The Spartans found themselves dominant in a Greece where polis was suspicious of polis and where, within each polis, faction disputed with faction. From Ionia, the Persians loomed once more as a threat to the Greek world. By midcentury, the new state of Macedonia in the north menaced the Greeks. Perhaps wiser or more vigorous leaders would have been able to create some sort of federation that could have withstood the Persians and the Macedonians. But it seems likely that the polis was no longer thought to be the appropriate way for the Greek world to be organized. Perhaps it was too small, too provincial, too “old-fashioned” to keep the peace and provide scope for economic advancement and intellectual growth.
Sparta proved as unable as Athens to manage Greece. The Spartan government was largely in the hands of the elders, usually too conservative to meet new challenges. Gold and silver had found their way into the simple agricultural economy whose founders had preferred to use bars of iron as exchange. Many Spartans now found themselves disenfranchised for debt. They joined the helots and perioikoi as part of a discontented majority just when Sparta needed more enfranchised, fighting citizens. Away from home Lysander could neither free the cities of the former Athenian Empire nor rule them satisfactorily.
At Athens, for example, at the instigation of the extremist Critias, an oligarchy known as the Thirty Tyrants instituted a reign of terror not only against democrats associated with past regimes but also against moderate oligarchs. In 403 an invading force of exiled democrats killed Critias and touched off a brief civil war. At Athens they restored democracy, but the Thirty Tyrants and their sympathizers were set up as a Spartan puppet government nearby at Eleusis, and no one was allowed to move between the two separate Athenian states. In 401 the Athenians, by treachery, killed the generals of the Eleusid armies, and the two states were reunited.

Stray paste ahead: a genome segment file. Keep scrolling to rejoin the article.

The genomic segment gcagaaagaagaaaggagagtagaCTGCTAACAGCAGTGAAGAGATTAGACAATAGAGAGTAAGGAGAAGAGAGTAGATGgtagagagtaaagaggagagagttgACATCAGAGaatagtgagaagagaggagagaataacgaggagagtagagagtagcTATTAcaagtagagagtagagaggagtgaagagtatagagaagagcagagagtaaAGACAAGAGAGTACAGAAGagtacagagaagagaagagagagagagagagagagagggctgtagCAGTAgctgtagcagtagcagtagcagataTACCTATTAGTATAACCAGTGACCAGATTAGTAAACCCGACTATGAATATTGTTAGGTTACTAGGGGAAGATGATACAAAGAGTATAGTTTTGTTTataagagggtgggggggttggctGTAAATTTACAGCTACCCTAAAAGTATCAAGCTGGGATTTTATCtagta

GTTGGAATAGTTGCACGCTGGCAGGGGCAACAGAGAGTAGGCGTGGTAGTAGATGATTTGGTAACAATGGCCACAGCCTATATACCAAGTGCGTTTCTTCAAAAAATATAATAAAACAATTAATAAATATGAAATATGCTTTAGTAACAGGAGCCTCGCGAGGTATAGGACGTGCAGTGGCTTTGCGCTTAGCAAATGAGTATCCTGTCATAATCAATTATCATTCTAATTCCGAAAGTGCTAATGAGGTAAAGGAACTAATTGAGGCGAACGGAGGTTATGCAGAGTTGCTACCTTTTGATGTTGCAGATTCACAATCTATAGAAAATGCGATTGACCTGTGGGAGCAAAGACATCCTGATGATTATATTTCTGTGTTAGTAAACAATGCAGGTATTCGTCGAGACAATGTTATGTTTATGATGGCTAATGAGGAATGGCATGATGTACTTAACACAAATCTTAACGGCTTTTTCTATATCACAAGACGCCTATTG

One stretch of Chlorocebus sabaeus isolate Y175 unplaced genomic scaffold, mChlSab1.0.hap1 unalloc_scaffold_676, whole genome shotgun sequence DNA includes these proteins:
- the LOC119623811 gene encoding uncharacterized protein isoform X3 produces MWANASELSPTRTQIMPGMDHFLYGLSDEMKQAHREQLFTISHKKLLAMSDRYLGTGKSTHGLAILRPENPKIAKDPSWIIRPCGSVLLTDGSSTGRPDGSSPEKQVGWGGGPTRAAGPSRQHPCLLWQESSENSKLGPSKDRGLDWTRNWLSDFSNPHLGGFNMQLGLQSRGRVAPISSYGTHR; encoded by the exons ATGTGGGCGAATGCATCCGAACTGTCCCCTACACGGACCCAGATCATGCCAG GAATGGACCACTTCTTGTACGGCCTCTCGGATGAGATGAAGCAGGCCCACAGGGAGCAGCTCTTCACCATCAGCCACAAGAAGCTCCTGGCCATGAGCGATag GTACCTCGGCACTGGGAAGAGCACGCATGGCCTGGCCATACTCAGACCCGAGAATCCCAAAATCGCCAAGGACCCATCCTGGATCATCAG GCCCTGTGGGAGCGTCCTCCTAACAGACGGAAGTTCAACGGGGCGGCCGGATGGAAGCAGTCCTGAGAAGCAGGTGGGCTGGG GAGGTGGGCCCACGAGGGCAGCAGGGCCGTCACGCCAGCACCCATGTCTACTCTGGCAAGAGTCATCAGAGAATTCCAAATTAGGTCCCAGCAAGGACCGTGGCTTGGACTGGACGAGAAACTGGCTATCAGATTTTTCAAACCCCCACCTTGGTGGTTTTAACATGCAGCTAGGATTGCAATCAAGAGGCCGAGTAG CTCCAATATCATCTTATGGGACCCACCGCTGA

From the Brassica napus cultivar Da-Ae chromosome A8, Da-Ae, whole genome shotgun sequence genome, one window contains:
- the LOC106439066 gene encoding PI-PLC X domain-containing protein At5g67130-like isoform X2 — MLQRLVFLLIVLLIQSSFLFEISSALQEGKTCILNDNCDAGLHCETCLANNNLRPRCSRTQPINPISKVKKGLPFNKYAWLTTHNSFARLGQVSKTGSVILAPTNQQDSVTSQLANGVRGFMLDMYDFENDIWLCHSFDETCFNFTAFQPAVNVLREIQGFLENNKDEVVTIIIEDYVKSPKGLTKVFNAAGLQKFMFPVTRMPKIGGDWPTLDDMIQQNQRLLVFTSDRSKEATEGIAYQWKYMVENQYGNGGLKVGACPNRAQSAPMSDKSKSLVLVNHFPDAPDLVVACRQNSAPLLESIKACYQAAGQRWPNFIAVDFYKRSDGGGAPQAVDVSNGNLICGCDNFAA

The Spartans could not pose as the leaders of Greece and keep their bargain with the Persians to sell Ionia back to them; yet if they went back on this bargain, the Persians would start a new war. So in 401 B.C., when Cyrus the Younger, governor of Asia Minor, rebelled against King Artaxerxes and asked for Spartan aid, Sparta gave it to him. Cyrus was soon killed in battle and his Greek mercenary army was stranded in the heart of Persia. The episode left the Spartans at war with Persia.
The Spartans failed to unite their land and sea commands, giving the Persians time to build a fleet, which they put under an Athenian admiral. The Persians also bribed Thebes, Argos, Corinth, and Athens to stir up so much trouble against Sparta that Spartan troops had to be recalled from Persia to fight a new war in Greece. This Corinthian War lasted eight years (to 387) and ended in stalemate, as the Persians and Spartans finally got together and imposed “The King’s Peace” in 386 B.C., by which the Persians resumed control of all Greek states in Asia and the rest became autonomous.